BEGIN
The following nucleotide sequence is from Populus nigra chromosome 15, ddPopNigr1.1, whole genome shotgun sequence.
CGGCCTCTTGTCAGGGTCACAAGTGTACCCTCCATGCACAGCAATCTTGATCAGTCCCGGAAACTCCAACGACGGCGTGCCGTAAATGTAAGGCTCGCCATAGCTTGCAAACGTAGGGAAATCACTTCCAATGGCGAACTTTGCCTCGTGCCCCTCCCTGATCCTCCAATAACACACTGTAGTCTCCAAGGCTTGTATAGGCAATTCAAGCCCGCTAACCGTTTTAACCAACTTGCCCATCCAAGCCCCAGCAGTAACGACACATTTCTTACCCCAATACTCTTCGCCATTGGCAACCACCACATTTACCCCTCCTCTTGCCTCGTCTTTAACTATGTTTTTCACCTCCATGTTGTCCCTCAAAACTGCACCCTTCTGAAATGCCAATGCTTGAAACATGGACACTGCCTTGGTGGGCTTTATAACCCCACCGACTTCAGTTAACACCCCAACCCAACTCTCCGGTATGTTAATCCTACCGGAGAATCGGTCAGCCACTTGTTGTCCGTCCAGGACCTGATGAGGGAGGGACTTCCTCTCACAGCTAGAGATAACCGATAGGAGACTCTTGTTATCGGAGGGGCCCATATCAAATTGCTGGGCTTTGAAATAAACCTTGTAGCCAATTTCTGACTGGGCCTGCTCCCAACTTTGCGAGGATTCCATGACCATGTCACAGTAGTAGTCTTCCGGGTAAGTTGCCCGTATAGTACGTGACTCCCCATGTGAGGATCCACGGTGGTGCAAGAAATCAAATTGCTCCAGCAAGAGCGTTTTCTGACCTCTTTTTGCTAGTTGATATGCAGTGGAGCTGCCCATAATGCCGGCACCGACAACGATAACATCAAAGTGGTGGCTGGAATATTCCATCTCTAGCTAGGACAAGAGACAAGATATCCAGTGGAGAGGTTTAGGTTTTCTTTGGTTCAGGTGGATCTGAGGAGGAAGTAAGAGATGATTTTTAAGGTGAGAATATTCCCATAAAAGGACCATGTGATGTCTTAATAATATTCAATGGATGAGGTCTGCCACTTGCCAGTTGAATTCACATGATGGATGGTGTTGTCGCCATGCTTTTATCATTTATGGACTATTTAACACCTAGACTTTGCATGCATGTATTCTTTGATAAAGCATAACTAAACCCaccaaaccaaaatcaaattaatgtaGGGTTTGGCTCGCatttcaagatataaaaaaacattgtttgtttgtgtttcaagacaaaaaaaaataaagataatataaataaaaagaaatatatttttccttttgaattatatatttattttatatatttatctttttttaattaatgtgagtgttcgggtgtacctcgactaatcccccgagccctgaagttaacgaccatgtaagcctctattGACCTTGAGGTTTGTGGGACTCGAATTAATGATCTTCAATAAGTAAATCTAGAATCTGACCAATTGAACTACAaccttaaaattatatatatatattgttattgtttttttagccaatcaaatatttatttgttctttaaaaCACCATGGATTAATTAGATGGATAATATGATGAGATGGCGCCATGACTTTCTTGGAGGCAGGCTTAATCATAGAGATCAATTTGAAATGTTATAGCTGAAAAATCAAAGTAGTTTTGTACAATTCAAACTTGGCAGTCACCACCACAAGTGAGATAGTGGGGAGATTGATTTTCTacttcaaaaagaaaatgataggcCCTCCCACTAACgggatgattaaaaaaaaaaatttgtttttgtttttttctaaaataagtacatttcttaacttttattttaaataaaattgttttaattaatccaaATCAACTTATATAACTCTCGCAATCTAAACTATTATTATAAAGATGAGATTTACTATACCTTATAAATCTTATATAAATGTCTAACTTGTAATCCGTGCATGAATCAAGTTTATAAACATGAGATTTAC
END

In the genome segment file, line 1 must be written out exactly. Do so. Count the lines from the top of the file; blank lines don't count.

The following nucleotide sequence is from Populus nigra chromosome 15, ddPopNigr1.1, whole genome shotgun sequence.